CDC advisers recommend certain adults get booster dose of Pfizer’s Covid-19 vaccine
Vaccine advisers to the US Centers for Disease Control and Prevention endorsed giving booster doses of Pfizer’s Covid-19 vaccine to people 65 and older long-term care facility residents, and certain people with underlying conditions.
Late on Wednesday, the US Food and Drug Administration authorized giving boosters to people 65 and older and those at higher risk of severe disease and death, as well as people such as health care workers at higher risk of breakthrough infections because of their work.
Members of CDC’s Advisory Committee on Immunization Practices met Thursday to decide who they should be recommended to.
The CDC advisers voted unanimously to recommend a single Pfizer/BioNtech Covid-19 vaccine booster to people 65 years or older and long-term care facility residents at least six months after they were fully vaccinated.
The advisers also voted 13-2 Thursday to endorse giving booster doses of Pfizer’s Covid-19 vaccine to people ages 50 to 64 with underlying medical conditions.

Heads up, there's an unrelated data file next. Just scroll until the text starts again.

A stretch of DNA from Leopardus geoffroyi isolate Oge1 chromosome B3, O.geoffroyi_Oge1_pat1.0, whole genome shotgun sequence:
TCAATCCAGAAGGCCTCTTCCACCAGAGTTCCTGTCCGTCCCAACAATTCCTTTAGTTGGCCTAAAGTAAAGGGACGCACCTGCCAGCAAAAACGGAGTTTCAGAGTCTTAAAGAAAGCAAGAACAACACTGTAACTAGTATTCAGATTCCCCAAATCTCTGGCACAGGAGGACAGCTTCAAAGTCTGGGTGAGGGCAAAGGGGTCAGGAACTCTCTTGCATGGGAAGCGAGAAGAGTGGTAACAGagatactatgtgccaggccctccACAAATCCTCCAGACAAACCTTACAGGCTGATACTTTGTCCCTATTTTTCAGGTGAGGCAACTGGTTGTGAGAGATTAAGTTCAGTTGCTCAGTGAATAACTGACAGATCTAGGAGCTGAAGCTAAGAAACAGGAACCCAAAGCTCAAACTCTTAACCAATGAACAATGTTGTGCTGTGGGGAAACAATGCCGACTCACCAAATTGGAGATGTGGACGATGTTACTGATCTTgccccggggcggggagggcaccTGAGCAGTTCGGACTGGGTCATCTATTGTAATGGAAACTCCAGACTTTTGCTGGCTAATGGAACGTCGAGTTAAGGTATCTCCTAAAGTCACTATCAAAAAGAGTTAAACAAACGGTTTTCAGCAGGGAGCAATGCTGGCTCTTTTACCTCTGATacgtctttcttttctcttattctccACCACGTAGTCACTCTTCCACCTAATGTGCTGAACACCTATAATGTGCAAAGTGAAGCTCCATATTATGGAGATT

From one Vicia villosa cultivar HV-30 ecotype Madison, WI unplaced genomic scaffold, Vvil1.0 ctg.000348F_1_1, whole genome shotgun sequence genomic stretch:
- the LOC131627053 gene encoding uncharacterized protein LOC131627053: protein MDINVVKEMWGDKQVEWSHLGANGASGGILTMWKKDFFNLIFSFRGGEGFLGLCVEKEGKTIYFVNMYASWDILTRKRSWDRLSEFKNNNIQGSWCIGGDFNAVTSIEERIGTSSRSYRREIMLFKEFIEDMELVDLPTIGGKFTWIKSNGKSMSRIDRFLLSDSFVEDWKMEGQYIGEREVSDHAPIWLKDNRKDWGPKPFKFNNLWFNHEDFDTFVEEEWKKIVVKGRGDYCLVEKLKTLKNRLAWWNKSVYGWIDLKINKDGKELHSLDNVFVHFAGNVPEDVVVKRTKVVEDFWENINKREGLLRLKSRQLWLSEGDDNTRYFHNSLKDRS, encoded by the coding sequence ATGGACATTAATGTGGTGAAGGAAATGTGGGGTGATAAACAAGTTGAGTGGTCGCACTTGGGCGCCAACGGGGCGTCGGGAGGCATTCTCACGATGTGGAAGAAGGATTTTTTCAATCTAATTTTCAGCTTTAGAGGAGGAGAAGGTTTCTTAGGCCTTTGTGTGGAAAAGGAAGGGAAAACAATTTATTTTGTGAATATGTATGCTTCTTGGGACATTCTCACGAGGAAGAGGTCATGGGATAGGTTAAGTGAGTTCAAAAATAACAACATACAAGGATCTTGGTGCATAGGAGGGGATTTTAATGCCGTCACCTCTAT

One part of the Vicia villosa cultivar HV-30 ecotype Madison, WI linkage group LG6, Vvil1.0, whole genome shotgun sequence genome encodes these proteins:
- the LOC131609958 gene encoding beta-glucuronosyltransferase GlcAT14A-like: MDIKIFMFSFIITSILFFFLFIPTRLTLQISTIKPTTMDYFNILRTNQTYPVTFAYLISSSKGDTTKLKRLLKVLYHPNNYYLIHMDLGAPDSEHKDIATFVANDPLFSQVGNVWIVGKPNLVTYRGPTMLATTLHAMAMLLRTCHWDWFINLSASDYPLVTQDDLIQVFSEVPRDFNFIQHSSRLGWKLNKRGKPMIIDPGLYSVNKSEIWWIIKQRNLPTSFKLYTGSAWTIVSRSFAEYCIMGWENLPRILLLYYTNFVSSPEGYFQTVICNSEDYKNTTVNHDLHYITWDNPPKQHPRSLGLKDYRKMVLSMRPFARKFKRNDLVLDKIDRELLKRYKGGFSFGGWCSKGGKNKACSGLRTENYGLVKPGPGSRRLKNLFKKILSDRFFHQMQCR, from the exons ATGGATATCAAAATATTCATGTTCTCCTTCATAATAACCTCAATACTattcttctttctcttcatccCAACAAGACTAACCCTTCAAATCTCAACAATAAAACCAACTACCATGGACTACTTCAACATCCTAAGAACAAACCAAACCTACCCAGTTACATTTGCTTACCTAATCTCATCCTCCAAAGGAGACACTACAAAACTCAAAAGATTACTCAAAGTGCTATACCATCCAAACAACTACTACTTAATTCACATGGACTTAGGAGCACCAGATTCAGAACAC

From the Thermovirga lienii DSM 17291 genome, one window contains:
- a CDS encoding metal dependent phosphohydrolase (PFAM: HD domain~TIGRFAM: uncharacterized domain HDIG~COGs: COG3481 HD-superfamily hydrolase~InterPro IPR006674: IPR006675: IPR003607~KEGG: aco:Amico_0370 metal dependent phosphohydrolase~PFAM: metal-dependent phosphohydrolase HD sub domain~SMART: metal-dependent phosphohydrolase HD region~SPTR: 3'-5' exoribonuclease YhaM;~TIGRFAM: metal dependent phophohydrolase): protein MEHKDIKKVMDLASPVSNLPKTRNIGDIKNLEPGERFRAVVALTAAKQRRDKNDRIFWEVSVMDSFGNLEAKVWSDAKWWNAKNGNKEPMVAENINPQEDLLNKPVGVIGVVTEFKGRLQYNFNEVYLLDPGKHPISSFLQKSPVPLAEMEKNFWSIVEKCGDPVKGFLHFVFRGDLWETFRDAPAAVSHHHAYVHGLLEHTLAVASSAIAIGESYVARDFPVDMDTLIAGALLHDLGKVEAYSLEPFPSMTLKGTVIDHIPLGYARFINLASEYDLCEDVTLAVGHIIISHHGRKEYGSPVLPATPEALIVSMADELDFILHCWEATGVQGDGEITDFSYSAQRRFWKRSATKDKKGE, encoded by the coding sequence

But that was short of the FDA’s emergency use authorization, which OK’d giving boosters to anyone 18 and older at high risk of severe disease from breakthrough infections.
ACIP instead limited its recommendation to people over 50 with such conditions after members expressed doubts about recommending boosters too broadly. So, staff added a third question that would allow a younger group to access boosters.
Members were less enthusiastic about this option. Vaccine advisers next voted 9-6 Thursday to allow younger adults, those ages 18 to 49, to get a Covid-19 vaccine dose if they have underlying health conditions.
A CDC analysis showed it was much more beneficial to give a booster dose to people 65 and older than to people in younger age groups.
After CDC Director Dr. Rochelle Walensky signs off on the ACIP recommendations, booster shots may be given immediately.
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